Mendoza made his remarks at an Aug. 5 workshop where West Las Vegas parents demanded permanent classrooms to replace portables at West Prep Academy, a K-12 campus near Martin Luther King and Lake Mead boulevards. The UCLA report on the West Las Vegas elementary schools was not in response or related to the West Prep controversy, district officials said.

The Prime Six Plan was developed in the early 1990s to replace court-ordered desegregation and forced busing with voluntary integration. The district is not now under a federal court order to desegregate, district officials said.

Three magnet elementary schools -- Gilbert, Mackey and Hoggard -- were organized in West Las Vegas to attract students from across the county. The three schools offer specialized academic programs and open enrollment based on lottery. Students at the Prime Six schools also were given the option to transfer to another assigned school outside West Las Vegas after their kindergarten year.

Additional opportunities to attend different schools are offered as part of No Child Left Behind, which allows students to leave failing schools.

Plus, public charter schools, such as the Andre Agassi Academy and the 100 Academy of Excellence, have opened in West Las Vegas.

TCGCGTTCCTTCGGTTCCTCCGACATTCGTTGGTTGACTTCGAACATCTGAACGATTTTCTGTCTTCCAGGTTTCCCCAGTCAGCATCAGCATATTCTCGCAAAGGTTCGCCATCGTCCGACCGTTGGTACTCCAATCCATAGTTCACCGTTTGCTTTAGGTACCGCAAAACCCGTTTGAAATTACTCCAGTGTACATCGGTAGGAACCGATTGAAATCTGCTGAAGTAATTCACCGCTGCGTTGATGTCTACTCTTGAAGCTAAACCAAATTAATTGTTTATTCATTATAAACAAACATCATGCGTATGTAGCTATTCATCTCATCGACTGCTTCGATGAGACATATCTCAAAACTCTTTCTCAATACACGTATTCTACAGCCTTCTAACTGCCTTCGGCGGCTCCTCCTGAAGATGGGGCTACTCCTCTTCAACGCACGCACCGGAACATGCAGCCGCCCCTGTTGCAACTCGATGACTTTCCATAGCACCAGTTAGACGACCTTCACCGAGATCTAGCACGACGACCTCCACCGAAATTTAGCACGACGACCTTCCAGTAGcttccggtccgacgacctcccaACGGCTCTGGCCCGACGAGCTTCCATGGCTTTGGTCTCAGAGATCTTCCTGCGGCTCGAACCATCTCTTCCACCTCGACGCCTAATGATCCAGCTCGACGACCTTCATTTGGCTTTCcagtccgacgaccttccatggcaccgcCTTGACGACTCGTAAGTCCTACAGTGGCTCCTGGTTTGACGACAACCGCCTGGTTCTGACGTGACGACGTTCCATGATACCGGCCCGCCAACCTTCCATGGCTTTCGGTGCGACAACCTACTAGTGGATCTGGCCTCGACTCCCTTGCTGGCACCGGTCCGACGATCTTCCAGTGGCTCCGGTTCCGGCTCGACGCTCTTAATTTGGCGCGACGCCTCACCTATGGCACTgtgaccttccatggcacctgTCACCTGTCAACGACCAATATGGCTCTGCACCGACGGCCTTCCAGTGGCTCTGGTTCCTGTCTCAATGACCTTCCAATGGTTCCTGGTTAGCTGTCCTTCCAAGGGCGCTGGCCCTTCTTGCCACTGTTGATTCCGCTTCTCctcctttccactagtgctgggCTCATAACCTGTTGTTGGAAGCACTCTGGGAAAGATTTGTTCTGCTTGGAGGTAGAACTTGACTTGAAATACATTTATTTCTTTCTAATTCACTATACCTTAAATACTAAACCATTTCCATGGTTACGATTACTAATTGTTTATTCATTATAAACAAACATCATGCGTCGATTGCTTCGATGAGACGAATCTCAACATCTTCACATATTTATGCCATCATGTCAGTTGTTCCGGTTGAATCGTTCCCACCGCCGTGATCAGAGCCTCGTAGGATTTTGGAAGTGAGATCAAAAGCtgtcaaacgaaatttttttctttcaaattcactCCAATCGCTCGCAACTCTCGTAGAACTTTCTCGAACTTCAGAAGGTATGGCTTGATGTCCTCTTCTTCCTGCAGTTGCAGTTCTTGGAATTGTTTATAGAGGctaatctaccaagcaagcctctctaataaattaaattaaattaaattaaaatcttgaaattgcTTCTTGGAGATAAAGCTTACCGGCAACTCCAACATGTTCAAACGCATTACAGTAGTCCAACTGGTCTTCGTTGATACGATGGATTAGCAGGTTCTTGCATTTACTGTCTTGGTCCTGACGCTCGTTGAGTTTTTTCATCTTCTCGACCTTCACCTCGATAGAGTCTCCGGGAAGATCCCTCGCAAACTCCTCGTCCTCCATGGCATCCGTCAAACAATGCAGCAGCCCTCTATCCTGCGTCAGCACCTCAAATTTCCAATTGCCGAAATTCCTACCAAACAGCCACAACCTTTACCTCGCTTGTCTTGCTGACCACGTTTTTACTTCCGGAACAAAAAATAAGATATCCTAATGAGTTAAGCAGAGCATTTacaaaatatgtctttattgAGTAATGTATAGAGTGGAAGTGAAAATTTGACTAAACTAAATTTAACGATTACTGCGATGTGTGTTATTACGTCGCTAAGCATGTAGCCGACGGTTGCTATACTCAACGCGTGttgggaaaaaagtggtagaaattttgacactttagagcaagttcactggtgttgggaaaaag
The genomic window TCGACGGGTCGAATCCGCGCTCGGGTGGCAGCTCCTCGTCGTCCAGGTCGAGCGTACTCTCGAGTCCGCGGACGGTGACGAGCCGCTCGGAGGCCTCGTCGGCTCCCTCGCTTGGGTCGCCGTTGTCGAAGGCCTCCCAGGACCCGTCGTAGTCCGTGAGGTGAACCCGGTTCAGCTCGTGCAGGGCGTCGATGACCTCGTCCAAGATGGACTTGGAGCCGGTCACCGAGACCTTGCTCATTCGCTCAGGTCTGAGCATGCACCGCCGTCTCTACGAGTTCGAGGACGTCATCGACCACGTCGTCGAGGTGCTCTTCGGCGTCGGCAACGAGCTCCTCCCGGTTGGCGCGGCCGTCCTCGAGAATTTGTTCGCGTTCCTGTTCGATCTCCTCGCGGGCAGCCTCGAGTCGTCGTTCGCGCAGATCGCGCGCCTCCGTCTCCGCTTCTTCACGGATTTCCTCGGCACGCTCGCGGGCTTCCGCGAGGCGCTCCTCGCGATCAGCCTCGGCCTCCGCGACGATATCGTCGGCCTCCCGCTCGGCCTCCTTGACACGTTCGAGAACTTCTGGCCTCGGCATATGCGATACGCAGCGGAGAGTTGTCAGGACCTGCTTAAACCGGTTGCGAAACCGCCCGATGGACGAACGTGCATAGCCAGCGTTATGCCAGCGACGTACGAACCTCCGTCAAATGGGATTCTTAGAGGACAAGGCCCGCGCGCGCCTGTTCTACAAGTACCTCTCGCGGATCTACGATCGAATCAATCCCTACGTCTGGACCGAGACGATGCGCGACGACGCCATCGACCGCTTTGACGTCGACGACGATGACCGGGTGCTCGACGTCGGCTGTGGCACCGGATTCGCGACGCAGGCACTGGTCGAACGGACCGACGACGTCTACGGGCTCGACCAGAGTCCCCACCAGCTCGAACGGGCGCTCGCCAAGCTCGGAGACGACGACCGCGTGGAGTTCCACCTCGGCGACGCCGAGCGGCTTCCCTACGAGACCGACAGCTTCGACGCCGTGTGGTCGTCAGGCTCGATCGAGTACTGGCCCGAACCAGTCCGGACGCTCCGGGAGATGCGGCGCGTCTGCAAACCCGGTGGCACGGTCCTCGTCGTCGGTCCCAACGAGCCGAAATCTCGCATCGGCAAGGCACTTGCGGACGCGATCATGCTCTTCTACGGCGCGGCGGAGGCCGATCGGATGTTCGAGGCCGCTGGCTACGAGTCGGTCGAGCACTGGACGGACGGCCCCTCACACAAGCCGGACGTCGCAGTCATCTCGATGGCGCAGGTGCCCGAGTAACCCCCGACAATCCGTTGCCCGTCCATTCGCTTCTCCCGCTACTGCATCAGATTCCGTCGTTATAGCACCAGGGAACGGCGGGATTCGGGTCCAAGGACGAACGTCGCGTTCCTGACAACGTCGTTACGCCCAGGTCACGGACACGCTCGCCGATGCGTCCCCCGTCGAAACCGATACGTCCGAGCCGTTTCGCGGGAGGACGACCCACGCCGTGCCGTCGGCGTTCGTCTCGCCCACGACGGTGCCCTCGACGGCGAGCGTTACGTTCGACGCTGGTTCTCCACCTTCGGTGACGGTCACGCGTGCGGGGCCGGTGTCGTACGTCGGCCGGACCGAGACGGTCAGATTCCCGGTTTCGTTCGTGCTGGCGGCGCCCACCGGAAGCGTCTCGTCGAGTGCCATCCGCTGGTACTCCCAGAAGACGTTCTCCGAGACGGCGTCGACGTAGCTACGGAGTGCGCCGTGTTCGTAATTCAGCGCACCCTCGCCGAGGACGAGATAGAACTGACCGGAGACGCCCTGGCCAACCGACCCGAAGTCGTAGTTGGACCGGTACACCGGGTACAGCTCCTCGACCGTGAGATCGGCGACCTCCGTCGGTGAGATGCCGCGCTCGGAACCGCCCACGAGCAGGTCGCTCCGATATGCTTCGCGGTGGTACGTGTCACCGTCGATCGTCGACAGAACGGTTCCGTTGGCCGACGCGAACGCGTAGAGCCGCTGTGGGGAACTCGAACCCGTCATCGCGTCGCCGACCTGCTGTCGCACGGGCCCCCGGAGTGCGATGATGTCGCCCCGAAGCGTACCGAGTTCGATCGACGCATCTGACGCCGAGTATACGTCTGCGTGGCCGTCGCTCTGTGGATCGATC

Students at Prime Six schools also are being assisted by additional federal and district resources. Because they serve low-income students, the Prime Six schools are eligible for extra federal funding.

All Prime Six schools spend more per student than the district average.

Booker, Carson, Kelly and Wendell Williams spent nearly twice the district average per student in 2006-07 -- $12,628 per pupil compared with $6,913, according to the latest available accountability reports. McCall spent $10,471 per pupil. Fitzgerald spent $9,707 per student.

The district also has made significant capital investments in the Prime Six schools, including the construction of replacement schools for Booker and Wendell Williams.

The four other schools are in line for modernization and renovation if a new $249 million bond program is approved by the Clark County Debt Management Program.